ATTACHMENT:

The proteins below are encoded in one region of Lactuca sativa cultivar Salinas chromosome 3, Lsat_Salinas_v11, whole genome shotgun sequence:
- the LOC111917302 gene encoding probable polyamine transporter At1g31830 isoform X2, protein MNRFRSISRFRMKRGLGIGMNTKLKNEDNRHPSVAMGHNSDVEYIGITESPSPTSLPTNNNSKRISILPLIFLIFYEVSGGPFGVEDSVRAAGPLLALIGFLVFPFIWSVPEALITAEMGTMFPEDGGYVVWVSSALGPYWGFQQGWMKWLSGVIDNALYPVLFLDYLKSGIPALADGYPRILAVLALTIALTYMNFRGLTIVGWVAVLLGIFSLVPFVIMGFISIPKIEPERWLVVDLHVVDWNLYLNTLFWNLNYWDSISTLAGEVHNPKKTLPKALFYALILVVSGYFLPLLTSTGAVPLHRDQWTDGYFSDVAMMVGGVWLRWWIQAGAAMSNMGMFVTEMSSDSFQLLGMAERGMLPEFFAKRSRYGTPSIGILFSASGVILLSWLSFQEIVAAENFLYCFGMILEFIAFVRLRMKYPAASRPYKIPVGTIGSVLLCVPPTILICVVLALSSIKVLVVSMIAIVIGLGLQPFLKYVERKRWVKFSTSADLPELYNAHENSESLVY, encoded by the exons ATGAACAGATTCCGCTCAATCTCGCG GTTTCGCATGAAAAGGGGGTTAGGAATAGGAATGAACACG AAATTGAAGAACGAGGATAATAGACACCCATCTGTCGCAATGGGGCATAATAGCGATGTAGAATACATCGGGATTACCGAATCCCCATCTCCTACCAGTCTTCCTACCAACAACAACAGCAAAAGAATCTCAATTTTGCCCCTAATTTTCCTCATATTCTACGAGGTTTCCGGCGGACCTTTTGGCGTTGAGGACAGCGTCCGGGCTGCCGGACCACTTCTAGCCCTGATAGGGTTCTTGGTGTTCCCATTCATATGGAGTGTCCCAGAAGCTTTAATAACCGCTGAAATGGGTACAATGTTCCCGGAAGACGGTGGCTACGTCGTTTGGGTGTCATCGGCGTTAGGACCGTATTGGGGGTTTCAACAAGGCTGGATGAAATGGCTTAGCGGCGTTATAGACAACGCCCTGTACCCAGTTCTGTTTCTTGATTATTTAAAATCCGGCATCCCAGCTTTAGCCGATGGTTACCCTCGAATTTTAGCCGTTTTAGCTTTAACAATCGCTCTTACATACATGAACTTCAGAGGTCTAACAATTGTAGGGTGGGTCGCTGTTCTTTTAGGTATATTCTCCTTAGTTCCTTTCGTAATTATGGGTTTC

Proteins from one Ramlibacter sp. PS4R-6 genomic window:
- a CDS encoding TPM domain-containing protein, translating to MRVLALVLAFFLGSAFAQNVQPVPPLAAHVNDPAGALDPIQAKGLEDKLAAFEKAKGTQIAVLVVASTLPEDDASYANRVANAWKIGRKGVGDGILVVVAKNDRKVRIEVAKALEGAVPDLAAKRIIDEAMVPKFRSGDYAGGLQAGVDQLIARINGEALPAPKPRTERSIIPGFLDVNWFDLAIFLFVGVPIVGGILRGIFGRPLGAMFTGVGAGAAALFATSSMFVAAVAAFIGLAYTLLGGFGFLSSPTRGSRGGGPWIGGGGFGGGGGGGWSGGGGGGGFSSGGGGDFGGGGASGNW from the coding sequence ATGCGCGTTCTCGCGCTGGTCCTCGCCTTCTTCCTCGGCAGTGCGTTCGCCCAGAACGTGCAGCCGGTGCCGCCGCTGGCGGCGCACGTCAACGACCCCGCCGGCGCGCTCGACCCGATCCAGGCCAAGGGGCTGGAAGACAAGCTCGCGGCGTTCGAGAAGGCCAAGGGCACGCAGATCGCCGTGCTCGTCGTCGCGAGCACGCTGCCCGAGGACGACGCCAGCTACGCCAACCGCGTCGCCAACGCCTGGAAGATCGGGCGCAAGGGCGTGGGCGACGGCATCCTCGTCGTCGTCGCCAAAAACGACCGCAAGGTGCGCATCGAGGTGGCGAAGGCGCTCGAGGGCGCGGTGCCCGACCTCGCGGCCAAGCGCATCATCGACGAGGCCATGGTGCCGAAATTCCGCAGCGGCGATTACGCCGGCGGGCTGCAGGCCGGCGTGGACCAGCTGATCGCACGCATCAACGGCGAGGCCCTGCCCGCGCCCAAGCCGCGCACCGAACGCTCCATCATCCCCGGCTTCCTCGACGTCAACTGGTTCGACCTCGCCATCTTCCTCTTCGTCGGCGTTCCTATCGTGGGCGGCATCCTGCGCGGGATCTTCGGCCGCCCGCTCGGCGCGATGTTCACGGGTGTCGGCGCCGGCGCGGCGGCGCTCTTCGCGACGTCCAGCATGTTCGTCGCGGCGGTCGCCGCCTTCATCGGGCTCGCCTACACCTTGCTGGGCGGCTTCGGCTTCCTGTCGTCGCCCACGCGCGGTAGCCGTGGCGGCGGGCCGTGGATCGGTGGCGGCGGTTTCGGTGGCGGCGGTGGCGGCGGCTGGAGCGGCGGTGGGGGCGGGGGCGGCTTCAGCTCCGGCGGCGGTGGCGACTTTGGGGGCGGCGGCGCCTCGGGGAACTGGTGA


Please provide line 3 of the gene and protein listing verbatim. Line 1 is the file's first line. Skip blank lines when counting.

Proteins from one Ramlibacter sp. PS4R-6 genomic window: